Around this time of year people often ask me “is your garden done for yet?” I always tell them no, because gardening is a year round thing here at HA. And with winters that seem to be getting milder each passing year, with a little planning it’s pretty easy to have fresh food from the garden available year round. This past week is a good example of the kind of harvests we are getting here this year in December.
I pulled up some more turnips for donating to the food pantry this week. This fall I planted one unused bed with some turnip seed, mostly the Purple Top variety. I didn’t do a great job of thinning the seedlings, but I still got over 20 pounds of turnips and greens from this little planting (so far). I harvested 10 pounds and took them in Tuesday to donate, and they were gone in about an hour or so. One gentleman took one of the small ones and ate it raw, just like an apple. It was neat that I got to talk to a few of the folks that were taking them home, though they didn’t know who donated the turnips. I’ll be doing this again next year for sure. Every year we have gardeners bringing in turnips by the bucketful, and they are always appreciated.
I got some nice Salad Bowl lettuce from one of the cold frames. It was used on some Turkey Chipotle Tacos we had this week. My wife made the filling with leftover Thanksgiving turkey and we stuck it in the freezer for use later. I cooked up a batch of black beans in the pressure cooker to go with them, and it made for a great meal.
I also got some lovely arugula from the same cold frame. This was some that volunteered from a spring planting that I had let go to seed. Of course I missed harvesting some of the seed, so I had a thick carpet of arugula seedlings in that bed all summer. I let them grow, and planted lettuce amongst them this fall even as I kept on pulling the arugula and using it. I think this is the last of the arugula in that bed, but there may be more sprouting next spring. Which is not a bad thing if you like arugula. We used this bunch on some pizza. I just love arugula on a pizza! I have more planted in the greenhouse, both in a bed and in a salad box. Did I mention we love arugula?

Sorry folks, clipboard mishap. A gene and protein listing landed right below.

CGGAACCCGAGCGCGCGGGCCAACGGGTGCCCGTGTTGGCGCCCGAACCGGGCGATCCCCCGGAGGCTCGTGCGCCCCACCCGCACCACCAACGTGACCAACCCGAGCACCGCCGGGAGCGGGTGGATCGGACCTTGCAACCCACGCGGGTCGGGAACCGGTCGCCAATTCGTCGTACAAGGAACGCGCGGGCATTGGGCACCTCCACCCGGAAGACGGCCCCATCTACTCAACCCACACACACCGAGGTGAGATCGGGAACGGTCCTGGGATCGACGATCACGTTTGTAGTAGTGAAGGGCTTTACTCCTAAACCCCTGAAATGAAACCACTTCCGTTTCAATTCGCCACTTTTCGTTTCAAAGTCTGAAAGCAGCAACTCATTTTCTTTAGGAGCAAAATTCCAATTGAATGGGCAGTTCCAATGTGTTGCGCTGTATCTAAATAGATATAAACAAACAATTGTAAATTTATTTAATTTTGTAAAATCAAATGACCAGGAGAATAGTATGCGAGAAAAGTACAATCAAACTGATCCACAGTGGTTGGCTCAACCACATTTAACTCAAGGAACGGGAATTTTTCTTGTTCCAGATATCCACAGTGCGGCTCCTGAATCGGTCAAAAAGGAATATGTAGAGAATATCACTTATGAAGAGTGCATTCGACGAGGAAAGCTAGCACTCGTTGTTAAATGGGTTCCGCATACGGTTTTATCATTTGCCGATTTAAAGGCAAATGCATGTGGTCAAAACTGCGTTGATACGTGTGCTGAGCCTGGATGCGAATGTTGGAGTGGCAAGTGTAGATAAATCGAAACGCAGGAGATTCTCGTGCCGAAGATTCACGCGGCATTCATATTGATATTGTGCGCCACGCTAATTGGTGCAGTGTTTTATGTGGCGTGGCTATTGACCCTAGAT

Another harvest this week was some Asian greens from the greenhouse. This was a mix of Maruba Santoh, Purple Rapa Pop Mix mustard, and Joi Choi pak choi. The Maruba Santoh is a hard to classify green, growing and tasting much like Fun Jen or Tokyo Bekana, but the leaves are smooth instead of frilly. It’s good raw, but also works when briefly cooked. The Purple Rapa Pop Mix is a new addition to our garden, but a good one. The plants in the greenhouse didn’t get as purple as the ones we planted at the Impact Community Garden, but they were tender and tasty. I’ll be growing this one again. As an added bonus, both it and the Maruba Santoh produce edible flower sprouts in spring.
I usually favor the green stem pak chois like Shanghai and Mei Qing, but I decided to grow some Joi Choi this winter for a change. I do love the mild white stalks on this variety, and since it grows mostly upright it is a good choice for intensive plantings. The aphids seem to bother it a bit less than some of the green and yellow leafed vegetables, which is another plus. Aphids can sometimes be an issue in the winter greenhouse or cold frames, and this year is no exception.
I chopped up the mix of Asian greens and stir-fried them along with some mushrooms and sliced garlic. They cooked down in a couple of minutes, and I added a splash of soy and a little sesame oil for seasoning. This is my favorite treatment for Asian greens, and it’s quick and easy to prepare.
Another treat this week was some Lacinato kale I harvested to make into Kale Chips. So far this kale is still going strong, and actually looking better than the Beedy’s Camden. The Lacinato survived the winter last year, and I have high hopes it will do as well this winter. So far, so good on that count. If it does survive then I will try and save seed from it next spring. We do love kale chips, and these went well with some curried chicken salad we had for lunch yesterday.
I pulled a few more carrots this week too from the kitchen garden. I roasted some with sweet potatoes for a Christmas luncheon with friends, and cooked a few more by themselves for a side dish one night. These fall carrots are so sweet, you’d think they had sugar added to them, but they don’t need it. I also used some of them in the Pasta e Fagioli I fixed this week. We will sure miss these fall planted carrots when they all are gone!
That’s a look at what we’ve been harvesting here this December. And you can see we still have a nice assortment of fresh food to choose from as we near the end of 2012. For a look at what other gardeners from around the world are harvesting, visit Daphne’s Dandelions, host of Harvest Mondays.